Can Dogs Sniff Out Lung Cancer?
Man's best friend may be the key to early lung cancer detection.
Researchers from the Lake Erie College of Osteopathic Medicine may have taken an important step in improving the ability to detect lung cancer. Their study, recently released in the Journal of the American Osteopathic Association, successfully trained three dogs to use their superior smelling skills to identify cancerous blood samples. Though similar studies have been performed in the past, researchers are hopeful that these new findings will lead to a simpler lung cancer test for patients.
The beagles, chosen for their advanced olfactory receptor genes, were put through a rigorous eight-week training to learn how to tell the difference between blood samples taken from patients with lung cancer and those without. A beagle's sensitivity to smell is about 10,000 times more complex than that of a human, making them particularly equipped to tackle the task of sniffing out cancer.
The trained dogs were led into a room filled with punctured canisters that each contained a separate sample. Thirty positive samples were interspersed between 120 negative samples. The dogs were given the opportunity to sniff each sample and identify it as a positive finding by sitting down. If the sample was identified as negative, the dog would simply move on to the next canister. Amazingly, the dogs were able to differentiate the samples with 97 percent accuracy.
"We're using the dogs to sort through the layers of scent until we identify the tell-tale biomarkers," Dr. Thomas Quinn, lead author of the study and professor at Lake Erie College of Osteopathic, said in a press release. "There is still a great deal of work ahead, but we're making good progress."
Lung cancer is currently the leading cause of cancer related death worldwide for both men and women. Those diagnosed with more advanced lung cancer have much lower five-year survival rates than stage 1 patients, which is why early detection is critical. Recently, CT scans became a better option for detection, but there is still the opportunity for the cancer community to find an inexpensive, effective, and simply administered test that can be easily available to the public. Dr. Quinn hopes that his work with the dogs will eventually lead to an over-the-counter screening product, similar to a pregnancy test.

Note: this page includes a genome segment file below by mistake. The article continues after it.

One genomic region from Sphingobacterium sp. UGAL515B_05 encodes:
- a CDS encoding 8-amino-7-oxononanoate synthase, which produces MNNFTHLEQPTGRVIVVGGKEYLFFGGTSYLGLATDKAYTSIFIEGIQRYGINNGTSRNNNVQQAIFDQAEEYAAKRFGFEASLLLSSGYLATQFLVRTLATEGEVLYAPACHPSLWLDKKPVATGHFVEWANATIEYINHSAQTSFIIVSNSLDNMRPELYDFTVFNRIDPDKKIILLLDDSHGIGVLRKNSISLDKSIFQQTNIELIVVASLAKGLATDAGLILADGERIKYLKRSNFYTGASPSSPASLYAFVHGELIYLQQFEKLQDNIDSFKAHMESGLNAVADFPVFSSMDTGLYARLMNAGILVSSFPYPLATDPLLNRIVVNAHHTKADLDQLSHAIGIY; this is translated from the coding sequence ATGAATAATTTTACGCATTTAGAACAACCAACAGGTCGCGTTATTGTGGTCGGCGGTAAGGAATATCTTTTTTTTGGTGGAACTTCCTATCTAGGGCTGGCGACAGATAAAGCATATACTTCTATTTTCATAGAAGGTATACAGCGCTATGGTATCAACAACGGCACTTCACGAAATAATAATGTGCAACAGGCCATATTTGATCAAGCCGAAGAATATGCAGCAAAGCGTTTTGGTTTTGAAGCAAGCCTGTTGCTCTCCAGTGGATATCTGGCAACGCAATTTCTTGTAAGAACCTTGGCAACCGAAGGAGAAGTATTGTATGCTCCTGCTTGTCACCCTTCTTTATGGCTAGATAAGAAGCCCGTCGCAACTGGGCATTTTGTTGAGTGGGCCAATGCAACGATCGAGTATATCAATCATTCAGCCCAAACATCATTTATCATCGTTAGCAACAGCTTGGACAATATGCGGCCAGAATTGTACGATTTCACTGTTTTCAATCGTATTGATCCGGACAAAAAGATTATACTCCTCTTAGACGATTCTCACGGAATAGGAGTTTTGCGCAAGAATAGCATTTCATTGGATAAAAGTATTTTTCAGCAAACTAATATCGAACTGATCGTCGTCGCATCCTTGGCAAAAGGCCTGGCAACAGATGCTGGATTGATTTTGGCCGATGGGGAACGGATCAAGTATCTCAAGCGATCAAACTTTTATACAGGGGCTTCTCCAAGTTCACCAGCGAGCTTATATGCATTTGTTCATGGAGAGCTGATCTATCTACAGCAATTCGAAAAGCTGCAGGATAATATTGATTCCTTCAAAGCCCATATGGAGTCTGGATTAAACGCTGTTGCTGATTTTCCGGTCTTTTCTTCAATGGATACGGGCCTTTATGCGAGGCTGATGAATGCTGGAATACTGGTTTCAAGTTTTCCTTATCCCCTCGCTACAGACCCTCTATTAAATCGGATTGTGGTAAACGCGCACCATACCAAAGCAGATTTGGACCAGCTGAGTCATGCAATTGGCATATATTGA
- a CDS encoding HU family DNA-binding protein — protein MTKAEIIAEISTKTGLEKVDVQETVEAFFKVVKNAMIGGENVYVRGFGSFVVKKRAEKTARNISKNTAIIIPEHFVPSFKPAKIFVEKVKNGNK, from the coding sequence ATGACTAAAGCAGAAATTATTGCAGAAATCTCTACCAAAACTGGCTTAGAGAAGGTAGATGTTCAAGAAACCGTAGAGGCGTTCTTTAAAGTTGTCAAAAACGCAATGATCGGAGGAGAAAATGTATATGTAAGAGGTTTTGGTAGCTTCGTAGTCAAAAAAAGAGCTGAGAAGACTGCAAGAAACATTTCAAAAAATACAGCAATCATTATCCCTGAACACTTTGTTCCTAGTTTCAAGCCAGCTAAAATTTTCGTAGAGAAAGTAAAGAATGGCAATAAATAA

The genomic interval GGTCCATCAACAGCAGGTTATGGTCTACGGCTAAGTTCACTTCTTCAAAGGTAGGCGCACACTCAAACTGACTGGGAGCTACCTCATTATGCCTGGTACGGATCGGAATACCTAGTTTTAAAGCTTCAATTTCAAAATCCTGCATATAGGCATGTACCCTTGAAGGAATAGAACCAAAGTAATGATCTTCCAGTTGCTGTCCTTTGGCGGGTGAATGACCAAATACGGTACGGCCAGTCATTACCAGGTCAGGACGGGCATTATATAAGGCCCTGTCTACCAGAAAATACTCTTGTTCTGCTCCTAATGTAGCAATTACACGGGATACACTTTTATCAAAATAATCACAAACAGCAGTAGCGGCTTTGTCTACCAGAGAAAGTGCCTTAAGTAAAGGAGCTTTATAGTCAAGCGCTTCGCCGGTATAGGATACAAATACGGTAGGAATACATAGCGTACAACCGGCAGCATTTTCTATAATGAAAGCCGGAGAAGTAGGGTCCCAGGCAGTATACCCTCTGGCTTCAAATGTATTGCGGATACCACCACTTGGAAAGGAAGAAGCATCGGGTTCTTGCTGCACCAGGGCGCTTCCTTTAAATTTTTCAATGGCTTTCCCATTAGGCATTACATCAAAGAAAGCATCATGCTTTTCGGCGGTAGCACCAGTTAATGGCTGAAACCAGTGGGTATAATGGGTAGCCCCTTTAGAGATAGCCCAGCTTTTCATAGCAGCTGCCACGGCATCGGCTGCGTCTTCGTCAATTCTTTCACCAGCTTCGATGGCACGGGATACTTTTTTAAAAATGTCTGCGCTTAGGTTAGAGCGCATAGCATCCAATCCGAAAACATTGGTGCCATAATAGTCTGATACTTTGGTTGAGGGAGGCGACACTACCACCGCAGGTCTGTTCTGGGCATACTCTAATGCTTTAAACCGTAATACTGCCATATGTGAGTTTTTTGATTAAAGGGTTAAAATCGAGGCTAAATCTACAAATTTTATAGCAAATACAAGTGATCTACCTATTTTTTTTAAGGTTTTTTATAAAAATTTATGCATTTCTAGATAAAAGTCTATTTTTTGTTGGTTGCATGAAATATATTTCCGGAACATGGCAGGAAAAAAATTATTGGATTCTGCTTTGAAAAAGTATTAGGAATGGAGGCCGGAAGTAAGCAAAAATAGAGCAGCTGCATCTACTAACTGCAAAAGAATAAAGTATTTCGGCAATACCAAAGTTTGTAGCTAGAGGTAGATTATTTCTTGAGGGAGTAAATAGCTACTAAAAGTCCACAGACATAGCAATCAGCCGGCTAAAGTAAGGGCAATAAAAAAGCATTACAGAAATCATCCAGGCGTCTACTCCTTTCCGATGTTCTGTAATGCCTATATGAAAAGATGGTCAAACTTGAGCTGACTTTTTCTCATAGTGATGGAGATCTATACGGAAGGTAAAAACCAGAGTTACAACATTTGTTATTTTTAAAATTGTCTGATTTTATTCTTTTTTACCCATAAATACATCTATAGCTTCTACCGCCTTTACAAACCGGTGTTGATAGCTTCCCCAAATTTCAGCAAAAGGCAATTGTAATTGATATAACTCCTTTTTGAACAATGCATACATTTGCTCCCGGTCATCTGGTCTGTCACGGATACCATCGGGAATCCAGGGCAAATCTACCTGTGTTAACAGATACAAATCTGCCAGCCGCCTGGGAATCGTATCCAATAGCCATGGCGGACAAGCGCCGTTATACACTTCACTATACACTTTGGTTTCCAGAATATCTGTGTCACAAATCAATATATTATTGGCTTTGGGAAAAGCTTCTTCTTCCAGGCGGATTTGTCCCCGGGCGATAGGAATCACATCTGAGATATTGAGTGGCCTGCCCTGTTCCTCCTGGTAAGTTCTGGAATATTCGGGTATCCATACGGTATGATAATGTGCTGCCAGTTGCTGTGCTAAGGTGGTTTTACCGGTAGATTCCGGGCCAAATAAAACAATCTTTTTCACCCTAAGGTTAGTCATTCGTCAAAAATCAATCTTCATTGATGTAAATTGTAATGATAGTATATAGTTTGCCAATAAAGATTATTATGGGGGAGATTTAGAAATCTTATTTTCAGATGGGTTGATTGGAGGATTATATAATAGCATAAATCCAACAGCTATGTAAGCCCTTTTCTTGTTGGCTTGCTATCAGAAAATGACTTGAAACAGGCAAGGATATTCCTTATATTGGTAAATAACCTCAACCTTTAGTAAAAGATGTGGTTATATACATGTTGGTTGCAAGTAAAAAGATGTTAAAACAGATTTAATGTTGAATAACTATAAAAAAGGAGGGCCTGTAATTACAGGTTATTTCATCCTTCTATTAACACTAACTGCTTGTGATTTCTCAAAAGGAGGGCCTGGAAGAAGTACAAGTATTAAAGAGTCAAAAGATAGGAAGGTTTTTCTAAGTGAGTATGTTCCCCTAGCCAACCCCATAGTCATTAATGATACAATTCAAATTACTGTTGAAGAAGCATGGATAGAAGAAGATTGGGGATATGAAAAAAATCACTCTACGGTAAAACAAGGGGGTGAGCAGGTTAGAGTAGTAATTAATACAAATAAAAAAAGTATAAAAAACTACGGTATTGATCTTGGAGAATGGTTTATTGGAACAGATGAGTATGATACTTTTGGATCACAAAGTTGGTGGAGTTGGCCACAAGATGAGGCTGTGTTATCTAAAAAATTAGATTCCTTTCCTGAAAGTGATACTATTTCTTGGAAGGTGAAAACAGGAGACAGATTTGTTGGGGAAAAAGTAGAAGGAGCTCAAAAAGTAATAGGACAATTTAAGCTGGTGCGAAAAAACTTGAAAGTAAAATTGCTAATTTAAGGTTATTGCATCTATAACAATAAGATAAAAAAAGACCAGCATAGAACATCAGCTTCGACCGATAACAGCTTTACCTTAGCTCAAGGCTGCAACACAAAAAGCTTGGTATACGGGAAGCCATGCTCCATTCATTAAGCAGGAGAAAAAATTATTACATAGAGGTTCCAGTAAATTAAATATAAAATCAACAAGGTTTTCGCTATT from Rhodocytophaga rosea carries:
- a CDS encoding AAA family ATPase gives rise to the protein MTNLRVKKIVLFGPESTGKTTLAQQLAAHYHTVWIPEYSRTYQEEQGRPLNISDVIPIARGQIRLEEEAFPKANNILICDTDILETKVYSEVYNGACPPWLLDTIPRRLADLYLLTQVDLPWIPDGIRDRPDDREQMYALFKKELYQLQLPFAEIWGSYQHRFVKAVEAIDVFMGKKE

Though it was a small sample, the study has researchers excited.
"For lung cancer, a cancer, where more than 50% of newly diagnosed patients are diagnosed at a stage IV with low survival rate, early detection is a very important concept. Historically, we haven't had a very good screening test for lung cancer until recently when data showed potential benefit of CT screening. Unfortunately, as of now, and despite adaptation and recommendations from major cancer societies, still only small percentage of eligible patients are undergoing the CT screening. Therefore, there is a major desire to find new, simple and innovative methods for early detection and the method presented in this study may be one of them," said Dr. Rami Manochakian, a member of the American Lung Association's Lung Cancer Advisory Panel and thoracic medical oncologist at Mayo Clinic, Florida.
"We know that circulating tumor cells exist in the blood. So, it is definitely exciting that here comes this study telling us that dogs can smell something in the blood that is linked to cancer," Dr. Manochakian continued. "However, can we try to identify the compound they are sniffing which could help us isolate it and measure it in the blood? The second important question: Is the compound being sniffed being shed in the blood in patients with more advanced stage cancer only or in patients with early stage cancer as well which is a key point if we envision this test being a tool for early detection."
Dr. Quinn and his team have already begun a second iteration which requires the beagles to identify multiple types of cancer by simply smelling a patient. They hope to then move on to a third study that will further separate the samples and present them back to the dogs until the correct biomarkers for each cancer is identified.
For now, we encourage all those concerned about their lung cancer risk to take our screening eligibility quiz and talk to their healthcare provider about screening with a low-dose CT scan.
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